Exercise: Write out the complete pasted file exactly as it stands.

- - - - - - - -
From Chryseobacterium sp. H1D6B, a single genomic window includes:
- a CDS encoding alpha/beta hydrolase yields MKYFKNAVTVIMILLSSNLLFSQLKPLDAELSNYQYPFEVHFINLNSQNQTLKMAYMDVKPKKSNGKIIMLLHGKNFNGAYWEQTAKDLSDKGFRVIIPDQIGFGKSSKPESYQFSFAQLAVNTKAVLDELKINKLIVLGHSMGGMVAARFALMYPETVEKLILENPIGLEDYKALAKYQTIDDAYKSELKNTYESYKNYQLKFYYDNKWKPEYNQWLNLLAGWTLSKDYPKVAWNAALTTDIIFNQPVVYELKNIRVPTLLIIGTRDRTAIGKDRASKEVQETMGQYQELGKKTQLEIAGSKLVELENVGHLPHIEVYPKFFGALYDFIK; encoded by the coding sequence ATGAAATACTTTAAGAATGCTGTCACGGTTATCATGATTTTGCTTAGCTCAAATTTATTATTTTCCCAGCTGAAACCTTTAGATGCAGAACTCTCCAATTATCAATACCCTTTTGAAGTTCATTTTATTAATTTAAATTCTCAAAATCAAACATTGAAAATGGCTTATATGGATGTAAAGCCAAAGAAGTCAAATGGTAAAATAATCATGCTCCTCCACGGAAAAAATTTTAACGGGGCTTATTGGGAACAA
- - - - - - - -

From Chryseobacterium sp. H1D6B, a single genomic window includes:
- a CDS encoding alpha/beta hydrolase yields MKYFKNAVTVIMILLSSNLLFSQLKPLDAELSNYQYPFEVHFINLNSQNQTLKMAYMDVKPKKSNGKIIMLLHGKNFNGAYWEQTAKDLSDKGFRVIIPDQIGFGKSSKPESYQFSFAQLAVNTKAVLDELKINKLIVLGHSMGGMVAARFALMYPETVEKLILENPIGLEDYKALAKYQTIDDAYKSELKNTYESYKNYQLKFYYDNKWKPEYNQWLNLLAGWTLSKDYPKVAWNAALTTDIIFNQPVVYELKNIRVPTLLIIGTRDRTAIGKDRASKEVQETMGQYQELGKKTQLEIAGSKLVELENVGHLPHIEVYPKFFGALYDFIK; encoded by the coding sequence ATGAAATACTTTAAGAATGCTGTCACGGTTATCATGATTTTGCTTAGCTCAAATTTATTATTTTCCCAGCTGAAACCTTTAGATGCAGAACTCTCCAATTATCAATACCCTTTTGAAGTTCATTTTATTAATTTAAATTCTCAAAATCAAACATTGAAAATGGCTTATATGGATGTAAAGCCAAAGAAGTCAAATGGTAAAATAATCATGCTCCTCCACGGAAAAAATTTTAACGGGGCTTATTGGGAACAA